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ADB warns Asia: Rethink energy use or pay the price

Unless Asia overhauls its energy use and detours from the dangerous and unsustainable energy path the continent is treading, it will undermine the so-called Asian century growth scenario as it will effectively put a wedge in energy access between the rich and poor, as well as open up the region to environmental disasters of magnitude never seen before.

This grim picture that the Asian Development Bank (ADB) painted for Asia in Chapter 2 (Asia’s Energy Challenge) of the 317-page report Asian Development Outlook 2013, released last month, urged Asian countries to deliver energy to all its citizens while scaling back its reliance on fossil fuels.

According to the report, Asia must change the way it consumes energy and start using clean-energy sources or suffer the human, economic and environmental consequences of its voracious appetite for fossil fuels by 2035.

By that year, the continent’s oil consumption will double, natural gas consumption will triple and  coal consumption will rise to a whopping 81 percent.

“Asia could be consuming more than half the world’s energy supply by 2035, and without radical changes, carbon- dioxide emissions will double,” ADB chief economist Changyong Rhee said.

“Asia must both contain rising demand and explore cleaner energy options, which will require creativity and resolve, with policy-makers having to grapple with politically difficult issues like fuel subsidies and regional energy market integration,” Rhee added. 

The World Bank reported in 2010 that electricity production in the Philippines from coal sources was 26.61 percent compared to other energy sources in 2009. And projections from various data banks only said Philippine coal consumption will go up, especially with the Department of Energy’s push in an effort to solve the reported Mindanao power crisis.

While the Philippines has its Renewable-Energy Law of 2008, it continues to rely on carbon-emitting, climate-changing fossil fuel-based energy plants despite official pronouncements of institutionalizing a proportional ratio of mixed (fossil-based and renewable) energy sources.

“In the Philippines, the contribution of renewables will shrink from 43 percent in 2010 to 14 percent in 2035, by which time proven indigenous gas and coal reserves will be depleted,” the ADB report said.

Since energy “is one of the most basic human needs,” the ADB urged Asian government officials to find the political will and innovation to scrap outdated policies and recalibrate the region’s energy mix.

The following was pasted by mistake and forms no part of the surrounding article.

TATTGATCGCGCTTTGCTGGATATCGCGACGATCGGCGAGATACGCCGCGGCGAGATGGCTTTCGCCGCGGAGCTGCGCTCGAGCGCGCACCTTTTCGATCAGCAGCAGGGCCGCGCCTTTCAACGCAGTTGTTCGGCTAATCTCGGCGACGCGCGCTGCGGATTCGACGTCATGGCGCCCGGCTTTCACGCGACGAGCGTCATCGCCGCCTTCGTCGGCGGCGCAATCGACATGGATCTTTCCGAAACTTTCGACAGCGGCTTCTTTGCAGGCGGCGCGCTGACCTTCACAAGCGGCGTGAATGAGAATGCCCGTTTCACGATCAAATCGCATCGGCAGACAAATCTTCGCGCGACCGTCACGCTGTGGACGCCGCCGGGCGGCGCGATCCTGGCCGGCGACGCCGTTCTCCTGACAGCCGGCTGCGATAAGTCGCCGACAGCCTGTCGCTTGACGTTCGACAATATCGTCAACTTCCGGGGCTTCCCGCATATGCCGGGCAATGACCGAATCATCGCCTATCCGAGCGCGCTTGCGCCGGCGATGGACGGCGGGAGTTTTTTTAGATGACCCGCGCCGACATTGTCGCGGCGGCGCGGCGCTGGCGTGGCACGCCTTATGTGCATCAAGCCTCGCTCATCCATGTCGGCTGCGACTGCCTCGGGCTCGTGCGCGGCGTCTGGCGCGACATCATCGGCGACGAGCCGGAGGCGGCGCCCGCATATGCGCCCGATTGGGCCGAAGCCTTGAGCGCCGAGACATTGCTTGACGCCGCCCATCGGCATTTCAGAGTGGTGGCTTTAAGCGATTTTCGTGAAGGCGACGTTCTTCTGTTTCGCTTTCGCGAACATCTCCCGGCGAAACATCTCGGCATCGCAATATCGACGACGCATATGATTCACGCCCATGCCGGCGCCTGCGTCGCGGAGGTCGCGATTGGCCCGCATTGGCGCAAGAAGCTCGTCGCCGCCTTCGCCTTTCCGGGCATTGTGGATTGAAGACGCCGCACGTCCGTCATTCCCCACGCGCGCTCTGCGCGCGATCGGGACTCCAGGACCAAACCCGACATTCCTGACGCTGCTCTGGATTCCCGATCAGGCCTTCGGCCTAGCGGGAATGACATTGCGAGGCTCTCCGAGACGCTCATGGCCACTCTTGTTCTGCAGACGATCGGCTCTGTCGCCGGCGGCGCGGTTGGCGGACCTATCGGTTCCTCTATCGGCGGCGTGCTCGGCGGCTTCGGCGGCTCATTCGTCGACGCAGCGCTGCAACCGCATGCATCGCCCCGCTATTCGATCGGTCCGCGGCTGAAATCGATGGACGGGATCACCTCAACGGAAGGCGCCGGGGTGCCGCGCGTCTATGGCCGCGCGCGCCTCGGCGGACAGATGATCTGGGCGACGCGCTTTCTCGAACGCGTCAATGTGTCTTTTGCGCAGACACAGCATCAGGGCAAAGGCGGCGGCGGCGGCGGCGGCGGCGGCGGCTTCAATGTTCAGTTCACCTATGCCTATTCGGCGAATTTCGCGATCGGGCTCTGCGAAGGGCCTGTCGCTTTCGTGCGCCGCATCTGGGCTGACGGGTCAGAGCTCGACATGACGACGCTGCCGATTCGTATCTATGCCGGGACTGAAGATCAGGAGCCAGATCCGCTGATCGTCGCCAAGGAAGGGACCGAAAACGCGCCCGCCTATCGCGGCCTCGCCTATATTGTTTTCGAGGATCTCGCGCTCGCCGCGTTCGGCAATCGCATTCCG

“Effective government leadership can mobilize behavior change in firms and households. The lesson for Asian governments is that they must take the lead in changing the mindset and culture of their citizens so that they use energy more efficiently and thus do their part to promote Asia’s energy security,” it said.

The Manila-based lender suggested three ways to do this: One, eliminate consumer subsidies and tax greenhouse gas emissions. Two, support green innovation such as smart cities and clean transportation to improve energy efficiency and environmental sustainability. Three, curtail wasteful energy consumption.

But the ADB report said these three strategies are easier said than done. “Demand management strategies are promising but presents various challenges. Tackling outmoded subsidies requires political will, green innovation takes investment in technology, and changing behavior entails instilling fundamentally new attitudes.”

Since Asia has limited indigenous energy resources, with only about 9 percent of proven global oil reserves, it is on track to almost triple oil imports by 2035, making it more vulnerable to external supply shocks, the report said.

But since Asian countries cannot meet all their power requirements on their own, the bank  also suggested that they have to accelerate “cross-border interconnection of power and gas grids to improve efficiency, cut costs and take advantage of surplus power. With increased cooperation, a pan-Asia energy market is achievable by 2030.”

In their effort to meet energy demand for their people, the ADB also urged Asian governments to ensure energy supply adequacy, environmental sustainability and affordable access.

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